right “ Ki” is regarded as the fundamental life force in the universe. Sometimes associated with Confucianism and Taoism, it is harnessed in Japan by acupuncturists to cure patients, by monks to achieve oneness with nature and businessmen to achieve success.

In China ki is known as “ qi” (or “chi” ). It is a mystical material force described using terms like “cosmic energy,” “life force,” "vital energy," "the Breath of Heaven," and "the Breath of Nature." Said to be generated by yin and yang, it is regarded as the fundamental life force in the universe, and the force that gives life to living things. It is said ki is a force possessed by every individual but some people take the time to master it and cultivate and use its special powers.

There are two kinds of qi: "hard" ki, which is associated with martial arts like kung fu and karate, and "soft" ki, which is associated with meditation, health and concentration. One qi gong instructor told the Korea Times, qi gong "is very systematic and even scientific. Step by step, you can learn how to absorb the ki scattered around, and you not only become healthy but also achieve a wholeness with the universe, the source of the unlimited energy or ki."


Good Websites and Sources: Ki and Qi Gong Wikipedia article Wikipedia ; Classical text sources ; Qi Gong Institute ; Qi Gong association of America ; Skeptic’s Dictionary on Qi Gong Feng shui Wikipedia article Wikipedia ; Feng Shui Crazy ; Feng Shui Ulimate Source ; Feng Shui Society ;Skeptic’s Dictionary on Feng Shui ; Osorezan is the home of Itako Shaman. It regarded as one of three holiest mountains in Japan along with Mt. Koya and. Mt. Hiei. Japan Guide Japan-Guide ; Japan Times itako article Japan Times ; Wikitravel Wikitravel

Qi Gong

left “ Qi gong” (pronounced chee-GONG) is an ancient Chinese healing art, philosophy and spiritual belief that combines gentle movements, deep breathing, self-massage, mediation and variety of other practices. Qi means "vital energy" and gong means "cultivate."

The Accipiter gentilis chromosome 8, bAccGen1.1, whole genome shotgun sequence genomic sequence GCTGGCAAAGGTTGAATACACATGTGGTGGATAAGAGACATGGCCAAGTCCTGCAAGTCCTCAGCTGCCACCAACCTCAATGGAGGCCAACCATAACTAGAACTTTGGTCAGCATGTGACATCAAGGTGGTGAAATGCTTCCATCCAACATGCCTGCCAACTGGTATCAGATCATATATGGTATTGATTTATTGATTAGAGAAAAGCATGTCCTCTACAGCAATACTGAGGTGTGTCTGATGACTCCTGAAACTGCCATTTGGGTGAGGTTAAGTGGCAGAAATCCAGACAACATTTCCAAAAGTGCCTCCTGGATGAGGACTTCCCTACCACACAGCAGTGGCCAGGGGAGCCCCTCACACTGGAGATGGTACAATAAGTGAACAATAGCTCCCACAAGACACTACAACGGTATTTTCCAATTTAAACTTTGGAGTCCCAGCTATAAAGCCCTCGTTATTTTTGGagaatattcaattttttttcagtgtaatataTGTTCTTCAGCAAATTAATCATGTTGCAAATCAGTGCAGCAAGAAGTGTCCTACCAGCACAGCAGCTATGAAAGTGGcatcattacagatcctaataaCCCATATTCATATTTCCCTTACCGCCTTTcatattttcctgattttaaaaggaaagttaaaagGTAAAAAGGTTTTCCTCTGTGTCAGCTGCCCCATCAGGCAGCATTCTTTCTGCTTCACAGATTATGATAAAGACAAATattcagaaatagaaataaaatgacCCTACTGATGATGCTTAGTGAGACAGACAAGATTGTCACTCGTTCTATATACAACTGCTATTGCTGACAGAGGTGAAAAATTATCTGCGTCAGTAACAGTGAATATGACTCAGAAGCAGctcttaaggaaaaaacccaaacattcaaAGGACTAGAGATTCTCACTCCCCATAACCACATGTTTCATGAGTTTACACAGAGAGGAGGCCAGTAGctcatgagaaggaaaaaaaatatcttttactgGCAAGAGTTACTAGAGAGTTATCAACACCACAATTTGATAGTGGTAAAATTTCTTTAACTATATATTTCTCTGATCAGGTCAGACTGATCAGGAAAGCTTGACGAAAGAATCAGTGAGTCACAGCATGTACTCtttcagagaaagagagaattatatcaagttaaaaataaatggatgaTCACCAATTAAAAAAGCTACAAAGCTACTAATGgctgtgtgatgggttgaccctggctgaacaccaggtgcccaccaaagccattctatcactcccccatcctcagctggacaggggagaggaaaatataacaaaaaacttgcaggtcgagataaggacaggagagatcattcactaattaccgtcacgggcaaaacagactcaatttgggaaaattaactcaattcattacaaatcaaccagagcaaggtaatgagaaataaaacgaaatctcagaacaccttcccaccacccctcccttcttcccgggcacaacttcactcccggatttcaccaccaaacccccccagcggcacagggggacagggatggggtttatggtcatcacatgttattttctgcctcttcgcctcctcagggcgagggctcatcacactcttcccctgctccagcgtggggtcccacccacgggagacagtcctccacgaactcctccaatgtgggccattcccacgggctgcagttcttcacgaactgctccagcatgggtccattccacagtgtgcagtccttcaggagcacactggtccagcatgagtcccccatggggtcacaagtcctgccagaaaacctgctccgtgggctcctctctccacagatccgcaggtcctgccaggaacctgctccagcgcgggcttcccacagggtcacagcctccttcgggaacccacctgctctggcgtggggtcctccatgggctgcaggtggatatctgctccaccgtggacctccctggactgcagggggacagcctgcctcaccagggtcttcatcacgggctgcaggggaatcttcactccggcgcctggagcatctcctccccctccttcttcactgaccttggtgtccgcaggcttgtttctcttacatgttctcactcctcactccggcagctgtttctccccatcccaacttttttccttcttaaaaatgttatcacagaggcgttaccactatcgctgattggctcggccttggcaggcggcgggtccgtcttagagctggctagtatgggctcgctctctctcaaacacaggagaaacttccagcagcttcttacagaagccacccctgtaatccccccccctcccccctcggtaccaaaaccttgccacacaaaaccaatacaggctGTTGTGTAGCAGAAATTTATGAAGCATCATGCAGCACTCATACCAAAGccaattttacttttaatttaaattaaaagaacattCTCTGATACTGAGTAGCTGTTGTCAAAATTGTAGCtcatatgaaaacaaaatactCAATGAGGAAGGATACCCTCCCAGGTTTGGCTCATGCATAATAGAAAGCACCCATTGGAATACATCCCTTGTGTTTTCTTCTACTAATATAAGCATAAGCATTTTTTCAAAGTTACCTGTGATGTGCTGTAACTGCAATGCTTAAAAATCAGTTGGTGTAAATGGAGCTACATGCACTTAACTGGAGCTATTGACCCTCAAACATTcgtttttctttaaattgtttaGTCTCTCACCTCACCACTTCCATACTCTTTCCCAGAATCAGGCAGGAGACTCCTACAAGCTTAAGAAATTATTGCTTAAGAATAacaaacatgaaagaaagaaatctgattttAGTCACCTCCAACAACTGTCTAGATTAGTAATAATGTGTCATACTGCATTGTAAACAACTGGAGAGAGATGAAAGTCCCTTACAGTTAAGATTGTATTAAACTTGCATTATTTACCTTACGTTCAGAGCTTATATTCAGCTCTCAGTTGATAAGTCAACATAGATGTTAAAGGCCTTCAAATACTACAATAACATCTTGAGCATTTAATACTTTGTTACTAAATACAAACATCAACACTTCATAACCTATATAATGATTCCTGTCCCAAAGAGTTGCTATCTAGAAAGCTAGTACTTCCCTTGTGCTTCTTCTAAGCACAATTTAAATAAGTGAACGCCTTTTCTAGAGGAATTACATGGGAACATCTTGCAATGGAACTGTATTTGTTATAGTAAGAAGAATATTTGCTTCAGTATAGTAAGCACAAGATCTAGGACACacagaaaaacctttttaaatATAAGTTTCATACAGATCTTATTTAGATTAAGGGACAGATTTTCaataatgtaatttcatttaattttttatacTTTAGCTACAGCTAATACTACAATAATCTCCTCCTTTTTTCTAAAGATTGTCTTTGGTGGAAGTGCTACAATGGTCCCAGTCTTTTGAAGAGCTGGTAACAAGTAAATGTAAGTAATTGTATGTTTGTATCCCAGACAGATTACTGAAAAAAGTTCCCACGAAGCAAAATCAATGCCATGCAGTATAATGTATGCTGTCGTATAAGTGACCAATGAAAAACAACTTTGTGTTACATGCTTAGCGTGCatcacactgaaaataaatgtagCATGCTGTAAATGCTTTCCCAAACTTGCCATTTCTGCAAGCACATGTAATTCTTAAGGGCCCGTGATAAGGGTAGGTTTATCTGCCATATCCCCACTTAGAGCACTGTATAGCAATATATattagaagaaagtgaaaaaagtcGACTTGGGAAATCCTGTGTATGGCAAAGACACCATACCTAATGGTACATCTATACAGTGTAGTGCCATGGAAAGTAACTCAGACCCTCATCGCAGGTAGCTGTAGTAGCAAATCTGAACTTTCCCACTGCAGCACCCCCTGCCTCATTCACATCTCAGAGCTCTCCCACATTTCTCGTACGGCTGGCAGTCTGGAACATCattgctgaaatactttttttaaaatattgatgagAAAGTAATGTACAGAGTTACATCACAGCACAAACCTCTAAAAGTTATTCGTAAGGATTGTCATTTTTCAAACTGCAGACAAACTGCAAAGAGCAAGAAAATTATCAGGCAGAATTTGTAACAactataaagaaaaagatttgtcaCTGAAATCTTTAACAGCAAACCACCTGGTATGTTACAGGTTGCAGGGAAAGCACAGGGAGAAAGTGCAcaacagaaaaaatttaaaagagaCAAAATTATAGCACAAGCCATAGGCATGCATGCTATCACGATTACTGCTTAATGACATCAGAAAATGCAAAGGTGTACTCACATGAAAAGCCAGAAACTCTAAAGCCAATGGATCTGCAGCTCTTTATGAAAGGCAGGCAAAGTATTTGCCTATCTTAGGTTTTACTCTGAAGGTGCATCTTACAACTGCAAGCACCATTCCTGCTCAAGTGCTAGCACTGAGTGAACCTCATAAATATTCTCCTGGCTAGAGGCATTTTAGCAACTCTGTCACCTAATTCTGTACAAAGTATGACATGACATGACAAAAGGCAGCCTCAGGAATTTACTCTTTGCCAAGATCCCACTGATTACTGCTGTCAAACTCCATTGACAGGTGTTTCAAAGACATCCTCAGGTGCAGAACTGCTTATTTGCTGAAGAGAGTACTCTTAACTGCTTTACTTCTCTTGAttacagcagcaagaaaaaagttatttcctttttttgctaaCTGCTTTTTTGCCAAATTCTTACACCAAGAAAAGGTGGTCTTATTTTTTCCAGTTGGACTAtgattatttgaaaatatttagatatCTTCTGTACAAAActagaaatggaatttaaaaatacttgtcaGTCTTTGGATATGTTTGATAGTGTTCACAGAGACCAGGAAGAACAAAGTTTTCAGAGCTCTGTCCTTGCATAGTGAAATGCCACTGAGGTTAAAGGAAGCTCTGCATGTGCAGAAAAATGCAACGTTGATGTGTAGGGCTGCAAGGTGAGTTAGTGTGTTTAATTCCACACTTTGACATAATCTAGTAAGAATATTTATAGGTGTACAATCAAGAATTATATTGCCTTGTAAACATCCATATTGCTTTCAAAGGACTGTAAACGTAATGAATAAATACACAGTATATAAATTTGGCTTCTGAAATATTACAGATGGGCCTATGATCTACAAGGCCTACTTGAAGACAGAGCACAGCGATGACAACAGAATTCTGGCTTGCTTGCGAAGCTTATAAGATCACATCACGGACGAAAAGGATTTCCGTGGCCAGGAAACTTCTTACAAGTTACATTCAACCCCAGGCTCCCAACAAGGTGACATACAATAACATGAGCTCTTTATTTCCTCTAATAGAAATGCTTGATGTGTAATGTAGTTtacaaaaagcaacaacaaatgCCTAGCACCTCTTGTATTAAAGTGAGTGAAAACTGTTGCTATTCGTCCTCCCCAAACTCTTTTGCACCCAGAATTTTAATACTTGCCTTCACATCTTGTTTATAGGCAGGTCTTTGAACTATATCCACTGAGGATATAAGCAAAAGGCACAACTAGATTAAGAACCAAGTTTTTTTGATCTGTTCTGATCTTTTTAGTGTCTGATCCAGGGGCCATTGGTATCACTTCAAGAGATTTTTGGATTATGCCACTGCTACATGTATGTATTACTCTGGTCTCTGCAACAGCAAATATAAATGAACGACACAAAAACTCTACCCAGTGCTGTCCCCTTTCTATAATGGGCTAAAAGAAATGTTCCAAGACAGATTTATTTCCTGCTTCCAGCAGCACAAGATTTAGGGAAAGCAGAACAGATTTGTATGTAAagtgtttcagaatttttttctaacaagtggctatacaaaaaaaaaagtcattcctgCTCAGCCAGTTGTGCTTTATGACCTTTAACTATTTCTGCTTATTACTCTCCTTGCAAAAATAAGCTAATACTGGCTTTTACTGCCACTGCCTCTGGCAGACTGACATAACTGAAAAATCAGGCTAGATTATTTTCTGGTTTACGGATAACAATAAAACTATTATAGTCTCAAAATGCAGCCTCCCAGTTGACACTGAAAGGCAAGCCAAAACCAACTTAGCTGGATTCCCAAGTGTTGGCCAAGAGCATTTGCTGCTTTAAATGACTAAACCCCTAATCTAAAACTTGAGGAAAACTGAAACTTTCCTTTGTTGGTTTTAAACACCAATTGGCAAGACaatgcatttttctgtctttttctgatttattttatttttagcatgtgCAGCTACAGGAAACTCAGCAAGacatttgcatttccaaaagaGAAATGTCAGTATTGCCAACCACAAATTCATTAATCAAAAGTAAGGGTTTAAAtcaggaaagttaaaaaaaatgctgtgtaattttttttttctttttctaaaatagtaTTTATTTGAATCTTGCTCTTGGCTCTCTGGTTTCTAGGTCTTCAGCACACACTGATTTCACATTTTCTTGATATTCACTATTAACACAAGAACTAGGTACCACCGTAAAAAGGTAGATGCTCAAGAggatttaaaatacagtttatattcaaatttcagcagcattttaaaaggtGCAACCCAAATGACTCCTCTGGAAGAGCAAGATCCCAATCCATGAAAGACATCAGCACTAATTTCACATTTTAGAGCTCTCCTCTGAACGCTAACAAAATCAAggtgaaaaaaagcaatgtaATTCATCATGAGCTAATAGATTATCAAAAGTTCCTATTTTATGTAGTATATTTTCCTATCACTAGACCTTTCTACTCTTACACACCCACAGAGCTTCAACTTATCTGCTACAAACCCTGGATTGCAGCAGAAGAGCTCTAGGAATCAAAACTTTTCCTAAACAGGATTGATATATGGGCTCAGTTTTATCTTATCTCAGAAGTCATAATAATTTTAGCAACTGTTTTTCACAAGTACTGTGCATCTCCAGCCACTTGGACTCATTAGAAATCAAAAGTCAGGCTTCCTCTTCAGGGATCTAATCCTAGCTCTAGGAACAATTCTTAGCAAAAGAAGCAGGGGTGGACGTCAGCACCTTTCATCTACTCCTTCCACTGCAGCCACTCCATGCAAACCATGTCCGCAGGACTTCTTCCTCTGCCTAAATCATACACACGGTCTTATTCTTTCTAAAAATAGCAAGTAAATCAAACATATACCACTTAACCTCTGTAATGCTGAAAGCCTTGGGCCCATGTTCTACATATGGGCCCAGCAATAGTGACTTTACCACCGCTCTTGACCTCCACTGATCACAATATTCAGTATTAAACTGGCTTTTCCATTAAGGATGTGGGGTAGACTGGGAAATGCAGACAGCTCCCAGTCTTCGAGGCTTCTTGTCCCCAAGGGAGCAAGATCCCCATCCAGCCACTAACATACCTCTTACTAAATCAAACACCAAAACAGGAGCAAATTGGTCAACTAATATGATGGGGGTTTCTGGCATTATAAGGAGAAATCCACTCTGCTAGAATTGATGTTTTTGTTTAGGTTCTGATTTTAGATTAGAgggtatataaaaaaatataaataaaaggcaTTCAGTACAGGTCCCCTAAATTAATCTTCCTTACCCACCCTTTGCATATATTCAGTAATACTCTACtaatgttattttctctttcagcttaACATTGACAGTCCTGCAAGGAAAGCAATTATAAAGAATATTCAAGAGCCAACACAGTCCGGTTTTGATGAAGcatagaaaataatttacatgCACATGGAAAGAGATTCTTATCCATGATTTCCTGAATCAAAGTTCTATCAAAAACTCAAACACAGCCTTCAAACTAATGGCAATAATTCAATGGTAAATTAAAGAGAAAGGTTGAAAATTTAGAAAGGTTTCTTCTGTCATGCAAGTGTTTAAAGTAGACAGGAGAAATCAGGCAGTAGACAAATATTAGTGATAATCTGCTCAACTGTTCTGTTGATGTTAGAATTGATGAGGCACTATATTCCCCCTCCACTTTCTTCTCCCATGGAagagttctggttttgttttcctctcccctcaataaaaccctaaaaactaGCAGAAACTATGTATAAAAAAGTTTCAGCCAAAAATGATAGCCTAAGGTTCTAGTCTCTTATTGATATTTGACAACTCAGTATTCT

Qi gong forms the basis of traditional Chinese medicine, several martial arts, and unexplained powers. The force behind qi gong is qi. In China qi gong is considered a “national treasure” and is supported by the government. It is sometimes thought of as a kind of faith healing.

Qi gong has many supernatural associations. Qi gong masters perform healing massages without touching the body, ignite fires with forces generated by their hands and claim they can fill entire lecture halls with uplifting positive energy particles. There is a story of ku fu master in the early 1900s who was harassed by a foreigner on a horse and killed the horse by laying his hands on the animal and disrupting its internal organs with qi.

Qi gong has been credited with improving scores and university entrance exams and locating victims under collapsed buildings. Some qi gong masters attribute their powers to black holes, gamma rays and antimatter.

Qi gong practitioners are taught to control ki by controlling their breathing, their mind and their body and learn how to harmonize these three things to live long, healthy lives and heighten their mental and spiritual powers. They are also taught to perform exercises that focus qi to different parts of the body. In one series of movements called the Bear, intended to stimulate the kidneys and lower back, practitioners stand upright, hold their palms upwards near their ears and twist their bodies back and forth at the waist. In the old days, some people believed that lelching and farting caused people to lose qi, hastening death. For this reason qi gong believers don't eat root food that makes them fart and belch.

Book: The Way of Qigong by Kenneth Cohen (Ballantine Books).

Ki Masters at Work

right Practitioners of Qi gong, who often don't touch anything directly, harness the power of ki to throw people against walls without lifting a finger, repel assaults by people attacking with all their strength, heal and cure patients, bend metal and lift objects without touching them, produce fires through spontaneous combustion, help people loose weight, and drive nails through boards without a hammer or any other tool. In Japan ki masters are sought out sort of like chiropractors or acupuncturists to offer relief from various kinds of pains and ailments.

Describing what happened to a man who was touched the hand of a Japanese ki master, Andrew Pollack of the New York Times wrote, "Almost instantly, as if propelled by some invisible force, the person reels backward and crashes into a padded wall." Other people who touch the master "then collapse to the ground, screaming and writhing until two...assistants jump on them to calm them down."